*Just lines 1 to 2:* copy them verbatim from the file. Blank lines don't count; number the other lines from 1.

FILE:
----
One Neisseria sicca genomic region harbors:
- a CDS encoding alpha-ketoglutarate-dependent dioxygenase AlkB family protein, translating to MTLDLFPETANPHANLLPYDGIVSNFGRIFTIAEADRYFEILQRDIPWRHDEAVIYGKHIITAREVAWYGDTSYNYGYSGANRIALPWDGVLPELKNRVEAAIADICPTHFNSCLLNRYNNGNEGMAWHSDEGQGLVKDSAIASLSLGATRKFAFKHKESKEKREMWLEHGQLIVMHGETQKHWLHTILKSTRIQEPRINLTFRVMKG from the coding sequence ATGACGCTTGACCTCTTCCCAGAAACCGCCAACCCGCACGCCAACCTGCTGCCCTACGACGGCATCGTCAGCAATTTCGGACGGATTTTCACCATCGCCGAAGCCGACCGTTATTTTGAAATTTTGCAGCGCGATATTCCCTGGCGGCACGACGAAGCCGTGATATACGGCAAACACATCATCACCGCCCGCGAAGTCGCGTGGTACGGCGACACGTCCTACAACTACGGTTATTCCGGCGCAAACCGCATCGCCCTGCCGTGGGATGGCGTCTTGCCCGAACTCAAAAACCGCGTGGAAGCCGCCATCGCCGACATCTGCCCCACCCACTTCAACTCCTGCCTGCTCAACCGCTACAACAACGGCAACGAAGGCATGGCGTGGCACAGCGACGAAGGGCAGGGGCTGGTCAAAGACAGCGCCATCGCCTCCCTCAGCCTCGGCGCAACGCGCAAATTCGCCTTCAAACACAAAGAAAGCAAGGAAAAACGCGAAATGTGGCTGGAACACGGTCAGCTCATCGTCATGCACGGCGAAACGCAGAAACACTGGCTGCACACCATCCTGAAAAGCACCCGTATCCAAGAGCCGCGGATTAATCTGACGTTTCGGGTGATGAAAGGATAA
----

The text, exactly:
One Neisseria sicca genomic region harbors:
- a CDS encoding alpha-ketoglutarate-dependent dioxygenase AlkB family protein, translating to MTLDLFPETANPHANLLPYDGIVSNFGRIFTIAEADRYFEILQRDIPWRHDEAVIYGKHIITAREVAWYGDTSYNYGYSGANRIALPWDGVLPELKNRVEAAIADICPTHFNSCLLNRYNNGNEGMAWHSDEGQGLVKDSAIASLSLGATRKFAFKHKESKEKREMWLEHGQLIVMHGETQKHWLHTILKSTRIQEPRINLTFRVMKG from the coding sequence ATGACGCTTGACCTCTTCCCAGAAACCGCCAACCCGCACGCCAACCTGCTGCCCTACGACGGCATCGTCAGCAATTTCGGACGGATTTTCACCATCGCCGAAGCCGACCGTTATTTTGAAATTTTGCAGCGCGATATTCCCTGGCGGCACGACGAAGCCGTGATATACGGCAAACACATCATCACCGCCCGCGAAGTCGCGTGGTACGGCGACACGTCCTACAACTACGGTTATTCCGGCGCAAACCGCATCGCCCTGCCGTGGGATGGCGTCTTGCCCGAACTCAAAAACCGCGTGGAAGCCGCCATCGCCGACATCTGCCCCACCCACTTCAACTCCTGCCTGCTCAACCGCTACAACAACGGCAACGAAGGCATGGCGTGGCACAGCGACGAAGGGCAGGGGCTGGTCAAAGACAGCGCCATCGCCTCCCTCAGCCTCGGCGCAACGCGCAAATTCGCCTTCAAACACAAAGAAAGCAAGGAAAAACGCGAAATGTGGCTGGAACACGGTCAGCTCATCGTCATGCACGGCGAAACGCAGAAACACTGGCTGCACACCATCCTGAAAAGCACCCGTATCCAAGAGCCGCGGATTAATCTGACGTTTCGGGTGATGAAAGGATAA